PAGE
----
USD technicals and DXY strength, ECB and EUR

The USD has experienced a powerful rebound re-establishing post US election relationships between the performance of risk assets and US bond yields on the one hand and the USD on the other hand. Importantly, suggestions according to which US anti-trade rhetoric would increase US inflation but reduce US growth prospects have been dismissed by yesterday’s price action. A stagflation scenario would push nominal bond yields higher, the curve steeper and the USD lower, which was in line with price action witnessed earlier this week. However, stagflation would undermine shares too, but the share market rallied towards new highs, allowing us to express confidence in our bullish USD call by adding bullish positions to our strategic portfolio.

USD technicals have dramatically improved. The DXY has printed four marginally new lows earlier this week with Wednesday’s low not finding confirmation in the 9-day RSI and creating a ‘positive divergence’. More important has been the BoJ stepping into markets increasing its Rinban operation in the 5-10 year JGB sector from JPY410 to 450bln in line with our projection expressed here yesterday. This operation has steepened the JGB curve further with 40 year yields reachingnew cycle highs which should help banks and insurance companies to boost their profitability, but it does increase the chances too that the BoJ expands its operation into the long-end of the curve trying to reduce volatility. Keeping JGB volatility low must be one of the key BoJ policy objectives to allow commercial banks to shift their JGB holdings accounting for 17% of total assets from the negatively yielding part of the curve into positive yield territory without increasing the critical VAR.

Falling DM productivity rates in conjunction with demographics boosting savings relative to consumption and globalization has allowed DM real rates to decline over the past three decades. Lower real US rates were an important factor driving US financial and real sector investment abroad providing the fuel for the EM economic growth engine. This trend may terminate now with globalization slowing and the demographically related increase of savings relative to investment peaking. US productivity is the next factor to look at. Productivity has a structural and a cyclical component. Higher investment will boost cyclical productivity suggesting US capital demand and US real rates going up, both working in favour of the USD.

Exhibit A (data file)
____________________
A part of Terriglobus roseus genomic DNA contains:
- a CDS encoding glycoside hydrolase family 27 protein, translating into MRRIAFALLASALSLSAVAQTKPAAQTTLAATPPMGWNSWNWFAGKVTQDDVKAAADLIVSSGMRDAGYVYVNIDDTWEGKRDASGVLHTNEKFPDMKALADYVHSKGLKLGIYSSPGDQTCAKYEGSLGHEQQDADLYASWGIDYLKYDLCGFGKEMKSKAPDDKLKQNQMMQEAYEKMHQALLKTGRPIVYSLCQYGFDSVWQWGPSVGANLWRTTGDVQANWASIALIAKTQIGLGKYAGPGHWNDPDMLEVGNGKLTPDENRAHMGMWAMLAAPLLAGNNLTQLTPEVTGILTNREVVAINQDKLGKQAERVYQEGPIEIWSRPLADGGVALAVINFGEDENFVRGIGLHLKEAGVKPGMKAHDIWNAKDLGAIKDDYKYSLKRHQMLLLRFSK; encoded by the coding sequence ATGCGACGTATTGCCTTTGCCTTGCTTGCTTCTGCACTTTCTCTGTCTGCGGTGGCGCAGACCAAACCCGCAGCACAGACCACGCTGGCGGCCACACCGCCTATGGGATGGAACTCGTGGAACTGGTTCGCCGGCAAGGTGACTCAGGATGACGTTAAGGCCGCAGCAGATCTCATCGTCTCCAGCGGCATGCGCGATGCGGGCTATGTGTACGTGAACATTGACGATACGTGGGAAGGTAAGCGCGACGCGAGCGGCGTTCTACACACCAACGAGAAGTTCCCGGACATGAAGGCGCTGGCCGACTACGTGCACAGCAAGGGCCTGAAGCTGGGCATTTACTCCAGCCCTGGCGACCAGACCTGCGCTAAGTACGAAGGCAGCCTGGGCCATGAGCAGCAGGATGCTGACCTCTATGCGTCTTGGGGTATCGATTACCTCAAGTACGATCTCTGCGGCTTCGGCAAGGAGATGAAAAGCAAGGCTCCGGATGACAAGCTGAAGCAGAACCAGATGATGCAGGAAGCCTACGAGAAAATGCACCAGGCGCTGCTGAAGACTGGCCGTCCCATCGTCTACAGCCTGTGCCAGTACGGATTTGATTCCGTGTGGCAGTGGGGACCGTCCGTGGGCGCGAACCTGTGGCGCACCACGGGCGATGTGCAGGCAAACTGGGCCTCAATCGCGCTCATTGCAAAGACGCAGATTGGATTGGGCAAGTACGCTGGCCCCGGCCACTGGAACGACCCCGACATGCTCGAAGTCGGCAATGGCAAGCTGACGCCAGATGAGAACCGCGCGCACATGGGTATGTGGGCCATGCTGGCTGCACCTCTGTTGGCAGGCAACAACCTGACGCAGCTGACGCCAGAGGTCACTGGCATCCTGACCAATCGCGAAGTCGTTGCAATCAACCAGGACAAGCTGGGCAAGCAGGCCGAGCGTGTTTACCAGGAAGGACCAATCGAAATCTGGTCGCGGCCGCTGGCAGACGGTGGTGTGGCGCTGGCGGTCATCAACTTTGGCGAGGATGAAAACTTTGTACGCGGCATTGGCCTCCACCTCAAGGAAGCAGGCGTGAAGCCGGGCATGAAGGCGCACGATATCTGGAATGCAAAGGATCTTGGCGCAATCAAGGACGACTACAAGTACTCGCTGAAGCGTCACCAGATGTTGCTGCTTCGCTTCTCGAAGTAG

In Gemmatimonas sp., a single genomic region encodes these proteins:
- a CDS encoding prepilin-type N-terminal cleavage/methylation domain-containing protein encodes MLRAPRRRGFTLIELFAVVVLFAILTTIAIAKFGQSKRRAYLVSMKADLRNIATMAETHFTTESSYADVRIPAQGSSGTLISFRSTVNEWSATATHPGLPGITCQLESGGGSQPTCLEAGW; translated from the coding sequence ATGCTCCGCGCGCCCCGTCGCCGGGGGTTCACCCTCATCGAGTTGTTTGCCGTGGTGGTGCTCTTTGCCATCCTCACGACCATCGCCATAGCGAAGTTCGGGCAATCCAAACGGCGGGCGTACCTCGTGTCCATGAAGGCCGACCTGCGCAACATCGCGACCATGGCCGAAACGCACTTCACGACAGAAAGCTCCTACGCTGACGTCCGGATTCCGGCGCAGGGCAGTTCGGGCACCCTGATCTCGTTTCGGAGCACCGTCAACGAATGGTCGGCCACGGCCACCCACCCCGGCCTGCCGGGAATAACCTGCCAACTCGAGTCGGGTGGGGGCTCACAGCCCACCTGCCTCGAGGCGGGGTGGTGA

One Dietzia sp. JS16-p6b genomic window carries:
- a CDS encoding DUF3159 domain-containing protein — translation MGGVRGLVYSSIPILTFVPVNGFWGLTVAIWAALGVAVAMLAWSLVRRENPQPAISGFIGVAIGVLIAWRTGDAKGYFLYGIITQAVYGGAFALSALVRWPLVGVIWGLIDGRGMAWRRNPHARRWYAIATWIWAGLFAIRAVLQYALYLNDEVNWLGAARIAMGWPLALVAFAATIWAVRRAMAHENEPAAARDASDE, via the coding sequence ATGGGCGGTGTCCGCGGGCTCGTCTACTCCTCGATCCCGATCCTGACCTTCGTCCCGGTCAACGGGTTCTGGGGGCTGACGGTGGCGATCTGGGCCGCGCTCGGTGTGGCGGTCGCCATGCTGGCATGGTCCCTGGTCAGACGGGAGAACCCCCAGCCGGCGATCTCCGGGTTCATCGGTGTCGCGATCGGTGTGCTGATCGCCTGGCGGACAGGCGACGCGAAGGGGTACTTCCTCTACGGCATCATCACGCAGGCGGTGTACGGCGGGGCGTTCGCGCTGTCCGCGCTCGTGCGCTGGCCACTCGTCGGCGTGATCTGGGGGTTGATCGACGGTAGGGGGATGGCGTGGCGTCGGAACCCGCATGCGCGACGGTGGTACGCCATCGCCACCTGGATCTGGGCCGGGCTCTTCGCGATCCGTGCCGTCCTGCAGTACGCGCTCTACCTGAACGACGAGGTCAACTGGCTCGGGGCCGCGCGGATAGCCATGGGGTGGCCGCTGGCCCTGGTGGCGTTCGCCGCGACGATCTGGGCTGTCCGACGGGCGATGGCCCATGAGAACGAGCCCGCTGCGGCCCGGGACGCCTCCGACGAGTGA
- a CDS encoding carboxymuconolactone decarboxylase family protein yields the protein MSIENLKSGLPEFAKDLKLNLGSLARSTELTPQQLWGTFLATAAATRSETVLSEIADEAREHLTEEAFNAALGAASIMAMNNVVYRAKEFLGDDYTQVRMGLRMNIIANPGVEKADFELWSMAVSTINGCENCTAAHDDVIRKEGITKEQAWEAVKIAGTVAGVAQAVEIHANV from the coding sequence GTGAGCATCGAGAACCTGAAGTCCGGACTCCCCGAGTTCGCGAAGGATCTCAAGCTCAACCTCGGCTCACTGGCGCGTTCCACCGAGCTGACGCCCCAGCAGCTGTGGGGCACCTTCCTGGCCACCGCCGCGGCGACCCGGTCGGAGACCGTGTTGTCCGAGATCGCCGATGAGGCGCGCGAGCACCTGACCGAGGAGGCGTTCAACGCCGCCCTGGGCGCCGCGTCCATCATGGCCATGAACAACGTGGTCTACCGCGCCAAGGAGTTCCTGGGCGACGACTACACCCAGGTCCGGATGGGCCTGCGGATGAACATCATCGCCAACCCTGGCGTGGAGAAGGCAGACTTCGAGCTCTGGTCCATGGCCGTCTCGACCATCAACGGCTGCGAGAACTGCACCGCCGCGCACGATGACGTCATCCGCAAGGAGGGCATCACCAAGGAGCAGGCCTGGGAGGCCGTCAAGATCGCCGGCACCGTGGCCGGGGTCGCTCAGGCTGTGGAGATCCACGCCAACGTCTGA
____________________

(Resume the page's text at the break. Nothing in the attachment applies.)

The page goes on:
The EUR will not withstand these pressures either and we reiterate our view calling the EUR the ‘mini JPY’. Inner EMU sovereign bond spreads have widened with Italy, Portugal and Greece taking the lead, pouring cold water on the idea the ECB may head towards an early reduction of its monetary accommodation. Greece and its EU creditors continued to struggle on Thursday to reach agreement on a key review needed for Athens to unlock new loans and avoid a descent into renewed financial turbulence. Italy’s economy struggles with its real rates which are too high relative to its ailing investment outlook, leaving the ECB with little other choice but to create conditions under which Italian real rates can fall. Tightening its policy too early may come with too high costs putting Italy under even more stress. Hawkish comments from ECB members representing core countries (Mersch, Weidmannn, Lautenschlaeger) may be dismissed as the ECB directorate runs the show and here dovishness has prevailed. The EMU’s core may develop inflation while Italy may prevent the ECB from acting ahead of the curve, creating an ideal environment for EUR weakness.